Chile forest blaze kills six firefighters in Araucania
At least six firefighters have died battling a blaze in a mountain forest in southern Chile, the authorities say.
Two others were badly burned in the fire in the Araucania region.
Over the past week multiple forest fires have ravaged large areas of central and southern Chile.
President Sebastian Pinera says some appear to have been started deliberately, and has invoked an anti-terrorist law to pursue anyone responsible.
The six firefighters who died were part of a team trying to extinguish a blaze near Carahue in the Araucania region, about 700km (434 miles) south of the capital Santiago.
They were trapped by flames when the wind suddenly changed direction, officials said.
Several other firefighters were badly burned and one was reported missing.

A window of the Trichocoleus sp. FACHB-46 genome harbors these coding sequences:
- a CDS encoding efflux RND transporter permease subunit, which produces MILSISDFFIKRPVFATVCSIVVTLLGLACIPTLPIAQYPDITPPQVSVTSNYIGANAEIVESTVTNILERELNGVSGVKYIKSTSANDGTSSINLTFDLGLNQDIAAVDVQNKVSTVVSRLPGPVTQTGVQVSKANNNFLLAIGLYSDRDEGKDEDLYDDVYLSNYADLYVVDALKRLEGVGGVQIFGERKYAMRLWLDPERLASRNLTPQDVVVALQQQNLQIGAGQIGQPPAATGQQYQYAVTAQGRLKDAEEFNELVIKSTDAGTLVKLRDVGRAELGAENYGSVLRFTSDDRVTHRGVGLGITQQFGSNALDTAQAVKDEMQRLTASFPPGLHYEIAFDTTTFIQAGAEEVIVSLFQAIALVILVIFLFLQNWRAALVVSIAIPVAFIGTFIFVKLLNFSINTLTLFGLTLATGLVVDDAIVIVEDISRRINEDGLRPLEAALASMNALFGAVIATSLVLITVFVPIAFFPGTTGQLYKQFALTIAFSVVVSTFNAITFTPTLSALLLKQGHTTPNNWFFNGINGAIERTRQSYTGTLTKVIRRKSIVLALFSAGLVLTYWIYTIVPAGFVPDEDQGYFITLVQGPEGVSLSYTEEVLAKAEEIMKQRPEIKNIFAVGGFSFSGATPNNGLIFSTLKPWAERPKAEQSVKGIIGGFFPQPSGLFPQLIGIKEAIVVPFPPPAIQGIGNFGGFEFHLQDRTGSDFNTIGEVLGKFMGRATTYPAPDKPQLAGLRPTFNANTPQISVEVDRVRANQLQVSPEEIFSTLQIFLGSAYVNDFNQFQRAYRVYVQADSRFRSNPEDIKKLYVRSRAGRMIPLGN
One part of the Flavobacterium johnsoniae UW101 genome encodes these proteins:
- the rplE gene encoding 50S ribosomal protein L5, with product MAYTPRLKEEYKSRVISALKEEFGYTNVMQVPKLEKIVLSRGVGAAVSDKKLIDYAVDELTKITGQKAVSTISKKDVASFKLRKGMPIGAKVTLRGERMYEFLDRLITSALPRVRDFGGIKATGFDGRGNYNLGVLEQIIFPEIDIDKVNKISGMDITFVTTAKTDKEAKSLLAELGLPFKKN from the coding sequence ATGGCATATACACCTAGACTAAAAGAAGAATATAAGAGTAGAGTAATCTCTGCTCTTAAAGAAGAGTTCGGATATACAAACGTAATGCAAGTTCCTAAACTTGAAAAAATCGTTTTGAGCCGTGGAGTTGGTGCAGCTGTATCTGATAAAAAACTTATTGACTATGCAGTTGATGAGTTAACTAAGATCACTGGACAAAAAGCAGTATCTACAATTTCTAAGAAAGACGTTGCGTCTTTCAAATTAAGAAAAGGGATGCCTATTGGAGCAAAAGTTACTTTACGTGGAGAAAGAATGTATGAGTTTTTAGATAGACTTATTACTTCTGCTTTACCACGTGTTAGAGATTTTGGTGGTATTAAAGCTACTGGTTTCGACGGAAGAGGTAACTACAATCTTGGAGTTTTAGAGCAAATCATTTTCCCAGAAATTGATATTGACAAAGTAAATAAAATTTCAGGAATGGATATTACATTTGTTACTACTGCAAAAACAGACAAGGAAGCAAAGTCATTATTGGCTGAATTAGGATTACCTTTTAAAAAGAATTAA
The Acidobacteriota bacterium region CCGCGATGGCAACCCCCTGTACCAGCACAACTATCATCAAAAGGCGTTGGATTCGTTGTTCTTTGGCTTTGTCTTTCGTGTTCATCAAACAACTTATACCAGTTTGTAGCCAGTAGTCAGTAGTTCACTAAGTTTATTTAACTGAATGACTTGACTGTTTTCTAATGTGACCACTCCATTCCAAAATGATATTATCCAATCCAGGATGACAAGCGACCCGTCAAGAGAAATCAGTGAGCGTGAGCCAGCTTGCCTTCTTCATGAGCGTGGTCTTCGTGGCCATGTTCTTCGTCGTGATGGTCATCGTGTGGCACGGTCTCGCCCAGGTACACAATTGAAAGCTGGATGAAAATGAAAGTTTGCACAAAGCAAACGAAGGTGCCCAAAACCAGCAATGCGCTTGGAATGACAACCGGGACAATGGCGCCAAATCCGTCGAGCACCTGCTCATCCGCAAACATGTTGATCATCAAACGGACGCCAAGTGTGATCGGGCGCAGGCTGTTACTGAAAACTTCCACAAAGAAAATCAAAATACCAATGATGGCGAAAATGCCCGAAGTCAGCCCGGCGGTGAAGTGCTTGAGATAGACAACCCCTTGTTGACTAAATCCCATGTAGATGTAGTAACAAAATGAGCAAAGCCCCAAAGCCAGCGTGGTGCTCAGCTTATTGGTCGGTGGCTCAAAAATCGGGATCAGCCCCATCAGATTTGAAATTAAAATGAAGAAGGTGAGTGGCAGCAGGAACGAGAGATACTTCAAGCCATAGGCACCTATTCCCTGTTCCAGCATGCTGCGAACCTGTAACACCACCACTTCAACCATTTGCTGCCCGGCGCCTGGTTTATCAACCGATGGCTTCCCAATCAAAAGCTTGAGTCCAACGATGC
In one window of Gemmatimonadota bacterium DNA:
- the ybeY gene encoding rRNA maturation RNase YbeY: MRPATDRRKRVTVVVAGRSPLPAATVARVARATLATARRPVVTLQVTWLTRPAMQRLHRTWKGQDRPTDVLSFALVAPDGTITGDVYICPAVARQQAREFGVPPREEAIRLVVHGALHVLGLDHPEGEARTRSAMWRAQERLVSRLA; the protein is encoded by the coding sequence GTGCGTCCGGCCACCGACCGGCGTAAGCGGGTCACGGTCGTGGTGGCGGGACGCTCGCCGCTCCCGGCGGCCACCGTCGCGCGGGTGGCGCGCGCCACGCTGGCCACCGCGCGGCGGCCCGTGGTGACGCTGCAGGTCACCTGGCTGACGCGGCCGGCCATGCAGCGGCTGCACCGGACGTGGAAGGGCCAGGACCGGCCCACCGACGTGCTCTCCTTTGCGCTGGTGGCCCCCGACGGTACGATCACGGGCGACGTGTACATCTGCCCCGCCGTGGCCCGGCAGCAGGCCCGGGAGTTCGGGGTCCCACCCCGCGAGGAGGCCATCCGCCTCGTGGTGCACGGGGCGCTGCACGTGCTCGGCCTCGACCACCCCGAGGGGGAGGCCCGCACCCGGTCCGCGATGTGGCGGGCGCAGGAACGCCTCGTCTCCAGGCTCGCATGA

President Sebastian Pinera said the fire had probably been started intentionally and has invoked an anti-terrorist law to pursue those responsible.
"It is necessary to combat not just the flames, but also the criminals that are presumably behind this," he said.
Mr Pinera did not say who he thought might be responsible.
In recent years Araucania has seen protests by indigenous Mapuche activists who say their ancestral lands have been taken over by forestry companies.
Some have been prosecuted for alleged arson using anti-terrorist laws. Mapuche activists have blamed forestry companies for the fires.
As well as in Araucania, there have also been recent wildfires in the Bio Bio region, further north, and in Torres del Paine National Park in Patagonia in the far south.
The wildfires - the worst Chile has seen in years - have been worsened by strong winds, high temperatures and exceptionally dry conditions.
Torres del Paine National Park - Chile's foremost tourist attraction - reopened on Wednesday after most of the fires there had been brought under control.